You’ve probably seen the billboard that says, “Abortion stops a beating heart.” Honestly, I wish the billboard said something different. I wish it said, “Abortion stops beating hearts.”

That change is significant because it strikes at the core of what we as evangelicals mean when we talk about being “pro-life.” Abortion isn’t just sin against the unborn, though it certainly is that. And it’s not only a sin against the image of God, though we’re right to remind people that it is. Abortion is also a sin against women. It’s not just a killing of the body, but a killing of the conscience. 

Our task as pro-life Christians is not only to advocate for laws that protect unborn children; it’s to advocate on behalf of the women walking toward the abortion clinic. And to do this we have to recognize that abortion is not ultimately about arguments, and it’s not ultimately about having the most persuasive political rhetoric. It’s often about something more primal. 

When Satan Becomes Pro-Life

When I talk to those who’ve worked in abortion clinics, one thing they often tell me is that most of the women who come into their facilities aren’t talking about autonomy or choice. They don’t speak of their baby as a “blob of tissue.” Most of these young women understand exactly what is at stake, but they believe they have no other option and no other choice. Some of these women, even some of their doctors, are religious, and would identify as “pro-life” in a Pew poll. Yet when the moment of crisis comes—when the threats of shame and scandal and poverty feel imminent—these women see the abortion clinic as their only option. 

What these women, and men, are unable to see is the deceitfulness of the Enemy. No one is more pro-choice than Satan on the way to the abortion clinic, and no one is more pro-life than Satan on the way out. Promises of freedom and relief are quickly turned into accusations and assaults on the soul. What seemed like the only way on Friday feels like an unthinkable atrocity on Sunday. And these crushed consciences slip in and out of morning worship, convinced that the preacher’s words about forgiveness and mercy and atonement apply to everyone else but them. 

If being pro-life means anything, it means having a word not just for those walking toward the abortion clinic, but also for those walking out of it. We must have something to say when we see in our churches those women and men whose throbbing consciences are crying out against them. What do we tell them?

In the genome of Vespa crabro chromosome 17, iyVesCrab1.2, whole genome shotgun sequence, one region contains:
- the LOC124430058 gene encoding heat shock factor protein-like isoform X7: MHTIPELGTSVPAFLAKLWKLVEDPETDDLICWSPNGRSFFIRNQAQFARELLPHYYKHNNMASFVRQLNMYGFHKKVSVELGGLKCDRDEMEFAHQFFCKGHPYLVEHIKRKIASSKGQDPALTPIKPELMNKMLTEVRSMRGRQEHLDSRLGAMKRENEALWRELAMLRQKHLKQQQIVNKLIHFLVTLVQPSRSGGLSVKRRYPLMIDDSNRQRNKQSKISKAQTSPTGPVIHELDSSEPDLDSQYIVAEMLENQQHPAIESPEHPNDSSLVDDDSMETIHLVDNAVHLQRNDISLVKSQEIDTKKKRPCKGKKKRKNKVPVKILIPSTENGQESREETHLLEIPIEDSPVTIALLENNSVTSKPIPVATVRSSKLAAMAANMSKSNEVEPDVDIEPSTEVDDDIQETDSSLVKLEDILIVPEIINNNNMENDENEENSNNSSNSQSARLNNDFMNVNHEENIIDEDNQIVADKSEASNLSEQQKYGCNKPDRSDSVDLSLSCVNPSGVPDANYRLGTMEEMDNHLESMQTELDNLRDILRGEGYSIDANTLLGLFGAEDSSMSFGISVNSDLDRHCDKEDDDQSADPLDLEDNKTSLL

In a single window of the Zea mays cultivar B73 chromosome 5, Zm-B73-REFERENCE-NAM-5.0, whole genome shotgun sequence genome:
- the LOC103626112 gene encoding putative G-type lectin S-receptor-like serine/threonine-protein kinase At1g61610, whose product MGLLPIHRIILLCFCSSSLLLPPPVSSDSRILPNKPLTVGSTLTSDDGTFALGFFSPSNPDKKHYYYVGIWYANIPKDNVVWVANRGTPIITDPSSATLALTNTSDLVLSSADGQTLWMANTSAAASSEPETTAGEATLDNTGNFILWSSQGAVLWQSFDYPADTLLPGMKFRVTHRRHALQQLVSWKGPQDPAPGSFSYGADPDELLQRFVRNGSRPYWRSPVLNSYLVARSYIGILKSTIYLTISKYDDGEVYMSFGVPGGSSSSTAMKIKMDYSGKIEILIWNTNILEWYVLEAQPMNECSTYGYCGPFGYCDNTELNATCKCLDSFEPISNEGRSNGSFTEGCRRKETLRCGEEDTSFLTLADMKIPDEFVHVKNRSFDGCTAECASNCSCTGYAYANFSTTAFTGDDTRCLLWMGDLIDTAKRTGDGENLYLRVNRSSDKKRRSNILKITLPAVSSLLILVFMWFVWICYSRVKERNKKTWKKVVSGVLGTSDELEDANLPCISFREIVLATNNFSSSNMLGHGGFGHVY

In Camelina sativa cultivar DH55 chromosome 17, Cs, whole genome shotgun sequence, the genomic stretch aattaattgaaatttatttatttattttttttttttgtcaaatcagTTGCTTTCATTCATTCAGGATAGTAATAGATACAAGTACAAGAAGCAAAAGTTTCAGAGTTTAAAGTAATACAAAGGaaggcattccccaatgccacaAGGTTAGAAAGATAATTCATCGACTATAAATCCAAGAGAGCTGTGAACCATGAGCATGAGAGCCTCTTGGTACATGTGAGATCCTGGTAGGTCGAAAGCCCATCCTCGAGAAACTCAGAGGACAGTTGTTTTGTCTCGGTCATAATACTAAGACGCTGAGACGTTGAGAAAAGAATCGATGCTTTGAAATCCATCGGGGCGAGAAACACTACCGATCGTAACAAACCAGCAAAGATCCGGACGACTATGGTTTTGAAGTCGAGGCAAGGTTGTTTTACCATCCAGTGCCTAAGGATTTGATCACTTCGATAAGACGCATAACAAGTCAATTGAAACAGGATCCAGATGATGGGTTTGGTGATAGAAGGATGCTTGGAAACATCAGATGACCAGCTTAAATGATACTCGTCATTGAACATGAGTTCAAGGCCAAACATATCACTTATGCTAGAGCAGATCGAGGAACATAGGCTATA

Resurrecting the Conscience

The first thing we must say is that their consciences are right. Clinic privacy laws cannot hide their choice from the knowledge of Christ. There is a holy judgment hanging on abortion, and the guilt they feel is real. 

But we cannot stop there. Abortion kills the conscience, yes, but consciences can be brought to life again. The woman who’s had the abortion needs to know that, if she is hidden in Christ, God doesn’t see her as “that woman who had the abortion.” He hasn’t been subverted from sending her to hell because she found a gospel “loophole.” In Christ, she’s already been to hell. And in the resurrection of Christ, God has already told her what he thinks of her: “You are my beloved child, and in you I am well pleased.”

It’s not enough for our churches to believe in gospel reconciliation at the Judgment Seat of Christ. We must live it out in our fellowship halls, our small groups, our Sunday school classes. The church cannot preach that Christ became a curse for us while treating those who repent as still accursed. How much of the abortion clinic’s charm would be disarmed if our churches offered grace, friendship, and support rather than rumor, whisper, and scandal? 

Abortion kills. It kills a human being, a child made in the image of God. But it also kills the conscience. “I have come,” Jesus declared, “that they may have life.” Let’s proclaim his grace—for the unborn as well as the twice-born. 

Editors’ note: Russell Moore will be speaking at Evangelicals for Life, a first-ever major pro-life conference for evangelicals in conjunction with the March for Life that is hosted by the Ethics and Religious Liberty Commission, TGC, and Focus on the Family. For more information on the event, visit the Evangelicals for Life website.